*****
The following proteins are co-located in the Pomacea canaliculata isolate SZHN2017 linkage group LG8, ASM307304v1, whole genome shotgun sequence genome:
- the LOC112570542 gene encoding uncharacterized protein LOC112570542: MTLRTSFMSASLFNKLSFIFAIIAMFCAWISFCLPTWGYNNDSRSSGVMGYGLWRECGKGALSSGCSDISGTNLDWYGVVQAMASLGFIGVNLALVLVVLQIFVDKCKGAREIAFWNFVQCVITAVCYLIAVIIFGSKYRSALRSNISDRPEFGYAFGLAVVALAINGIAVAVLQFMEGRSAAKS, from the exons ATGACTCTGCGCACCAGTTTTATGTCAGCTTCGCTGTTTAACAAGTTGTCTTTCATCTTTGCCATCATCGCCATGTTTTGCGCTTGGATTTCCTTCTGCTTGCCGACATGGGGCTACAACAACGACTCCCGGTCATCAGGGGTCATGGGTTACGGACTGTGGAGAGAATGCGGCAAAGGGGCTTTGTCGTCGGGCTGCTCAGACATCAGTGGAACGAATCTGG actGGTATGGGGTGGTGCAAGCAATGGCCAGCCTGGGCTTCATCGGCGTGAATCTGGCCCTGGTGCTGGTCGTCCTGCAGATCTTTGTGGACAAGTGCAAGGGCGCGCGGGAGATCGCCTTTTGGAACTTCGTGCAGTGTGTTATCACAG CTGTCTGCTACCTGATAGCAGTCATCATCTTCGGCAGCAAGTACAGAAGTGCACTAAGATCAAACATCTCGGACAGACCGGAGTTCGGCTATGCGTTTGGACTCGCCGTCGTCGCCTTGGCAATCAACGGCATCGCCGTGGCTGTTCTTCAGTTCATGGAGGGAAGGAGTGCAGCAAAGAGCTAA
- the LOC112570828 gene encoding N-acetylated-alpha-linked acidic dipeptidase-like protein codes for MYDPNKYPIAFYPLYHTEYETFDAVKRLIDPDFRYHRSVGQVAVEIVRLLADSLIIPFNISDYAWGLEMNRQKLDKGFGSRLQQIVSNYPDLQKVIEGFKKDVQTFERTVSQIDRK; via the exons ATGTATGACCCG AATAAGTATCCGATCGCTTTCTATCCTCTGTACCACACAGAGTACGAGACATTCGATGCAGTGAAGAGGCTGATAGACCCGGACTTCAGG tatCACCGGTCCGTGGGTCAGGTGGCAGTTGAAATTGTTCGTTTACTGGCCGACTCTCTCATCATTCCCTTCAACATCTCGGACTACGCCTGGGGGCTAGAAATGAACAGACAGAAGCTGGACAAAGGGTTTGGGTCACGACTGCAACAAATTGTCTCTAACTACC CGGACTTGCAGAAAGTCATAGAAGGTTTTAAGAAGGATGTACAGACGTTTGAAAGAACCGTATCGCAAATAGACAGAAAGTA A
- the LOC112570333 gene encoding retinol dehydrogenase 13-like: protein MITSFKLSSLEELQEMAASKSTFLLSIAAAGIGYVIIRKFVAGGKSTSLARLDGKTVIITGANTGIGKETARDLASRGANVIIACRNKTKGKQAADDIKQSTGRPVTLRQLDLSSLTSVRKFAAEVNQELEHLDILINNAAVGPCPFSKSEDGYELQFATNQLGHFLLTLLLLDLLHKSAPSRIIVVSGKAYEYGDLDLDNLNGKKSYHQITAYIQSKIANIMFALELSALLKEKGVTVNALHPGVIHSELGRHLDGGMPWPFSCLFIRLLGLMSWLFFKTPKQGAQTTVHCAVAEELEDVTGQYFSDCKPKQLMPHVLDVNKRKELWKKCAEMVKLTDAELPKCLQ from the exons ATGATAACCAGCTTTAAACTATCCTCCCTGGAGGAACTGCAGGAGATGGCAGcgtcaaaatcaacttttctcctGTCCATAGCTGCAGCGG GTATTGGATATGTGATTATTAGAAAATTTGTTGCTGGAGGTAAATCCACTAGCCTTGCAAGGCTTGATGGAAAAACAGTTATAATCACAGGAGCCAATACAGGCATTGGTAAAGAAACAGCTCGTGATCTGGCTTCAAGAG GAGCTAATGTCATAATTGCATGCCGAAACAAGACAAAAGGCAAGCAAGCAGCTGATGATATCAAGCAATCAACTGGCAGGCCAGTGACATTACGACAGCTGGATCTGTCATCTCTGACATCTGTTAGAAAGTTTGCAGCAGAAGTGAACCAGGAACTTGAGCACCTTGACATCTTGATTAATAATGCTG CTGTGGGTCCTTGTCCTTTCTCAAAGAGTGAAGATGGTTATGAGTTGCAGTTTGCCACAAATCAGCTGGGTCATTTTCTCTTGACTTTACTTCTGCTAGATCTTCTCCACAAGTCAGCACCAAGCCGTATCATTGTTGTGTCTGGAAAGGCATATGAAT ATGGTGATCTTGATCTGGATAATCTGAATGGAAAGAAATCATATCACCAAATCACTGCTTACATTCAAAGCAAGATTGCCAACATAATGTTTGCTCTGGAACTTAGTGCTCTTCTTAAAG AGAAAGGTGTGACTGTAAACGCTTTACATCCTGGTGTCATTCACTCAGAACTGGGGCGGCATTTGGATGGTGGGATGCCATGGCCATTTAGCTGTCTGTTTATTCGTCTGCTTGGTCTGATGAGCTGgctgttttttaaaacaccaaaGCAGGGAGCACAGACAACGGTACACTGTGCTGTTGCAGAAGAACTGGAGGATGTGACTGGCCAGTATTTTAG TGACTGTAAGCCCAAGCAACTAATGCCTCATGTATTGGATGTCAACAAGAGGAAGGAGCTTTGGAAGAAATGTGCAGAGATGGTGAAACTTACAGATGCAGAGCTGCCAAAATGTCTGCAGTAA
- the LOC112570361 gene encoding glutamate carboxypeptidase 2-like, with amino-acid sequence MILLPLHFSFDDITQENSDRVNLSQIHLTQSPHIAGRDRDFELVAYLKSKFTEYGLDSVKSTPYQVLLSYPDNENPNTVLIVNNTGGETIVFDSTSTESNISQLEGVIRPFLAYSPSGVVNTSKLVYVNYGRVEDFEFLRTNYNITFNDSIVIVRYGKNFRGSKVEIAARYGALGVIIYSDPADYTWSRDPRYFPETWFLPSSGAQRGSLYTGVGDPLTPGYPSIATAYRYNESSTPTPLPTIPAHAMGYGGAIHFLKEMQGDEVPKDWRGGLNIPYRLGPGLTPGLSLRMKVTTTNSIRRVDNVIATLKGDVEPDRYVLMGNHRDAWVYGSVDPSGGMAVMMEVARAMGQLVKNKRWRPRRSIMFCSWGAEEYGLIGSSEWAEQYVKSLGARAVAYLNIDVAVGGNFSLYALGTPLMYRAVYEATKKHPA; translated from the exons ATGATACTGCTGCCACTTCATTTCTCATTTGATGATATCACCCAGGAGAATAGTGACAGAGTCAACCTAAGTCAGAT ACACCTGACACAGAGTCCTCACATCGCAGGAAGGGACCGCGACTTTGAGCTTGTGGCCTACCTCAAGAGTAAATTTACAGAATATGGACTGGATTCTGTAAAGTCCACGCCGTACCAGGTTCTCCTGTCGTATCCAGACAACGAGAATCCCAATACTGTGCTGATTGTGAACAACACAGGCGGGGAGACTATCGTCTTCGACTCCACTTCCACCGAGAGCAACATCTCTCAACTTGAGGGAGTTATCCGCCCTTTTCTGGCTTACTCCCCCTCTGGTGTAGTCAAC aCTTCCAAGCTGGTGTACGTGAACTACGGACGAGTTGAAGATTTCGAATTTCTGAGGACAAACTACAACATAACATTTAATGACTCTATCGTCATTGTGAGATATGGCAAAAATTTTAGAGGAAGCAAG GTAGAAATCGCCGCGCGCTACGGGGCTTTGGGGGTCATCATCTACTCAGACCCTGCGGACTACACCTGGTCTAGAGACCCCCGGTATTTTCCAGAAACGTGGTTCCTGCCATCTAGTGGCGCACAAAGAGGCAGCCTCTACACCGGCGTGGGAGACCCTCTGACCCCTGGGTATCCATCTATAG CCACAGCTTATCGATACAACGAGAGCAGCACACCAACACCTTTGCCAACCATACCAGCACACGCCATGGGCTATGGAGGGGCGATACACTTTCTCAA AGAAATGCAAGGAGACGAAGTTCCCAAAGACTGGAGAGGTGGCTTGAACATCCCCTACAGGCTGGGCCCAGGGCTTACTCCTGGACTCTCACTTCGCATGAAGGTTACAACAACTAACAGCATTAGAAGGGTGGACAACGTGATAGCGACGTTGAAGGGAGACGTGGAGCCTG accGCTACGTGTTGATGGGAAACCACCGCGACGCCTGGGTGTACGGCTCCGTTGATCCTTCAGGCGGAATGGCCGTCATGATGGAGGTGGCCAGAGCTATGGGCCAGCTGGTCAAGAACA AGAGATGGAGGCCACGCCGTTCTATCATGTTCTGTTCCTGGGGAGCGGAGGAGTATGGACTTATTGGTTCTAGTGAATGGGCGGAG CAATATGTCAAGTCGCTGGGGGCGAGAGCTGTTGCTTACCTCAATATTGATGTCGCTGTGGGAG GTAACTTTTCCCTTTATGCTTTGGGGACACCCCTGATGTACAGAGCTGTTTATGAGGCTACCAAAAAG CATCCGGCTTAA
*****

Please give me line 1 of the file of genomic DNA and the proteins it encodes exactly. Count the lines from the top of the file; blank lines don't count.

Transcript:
The following proteins are co-located in the Pomacea canaliculata isolate SZHN2017 linkage group LG8, ASM307304v1, whole genome shotgun sequence genome: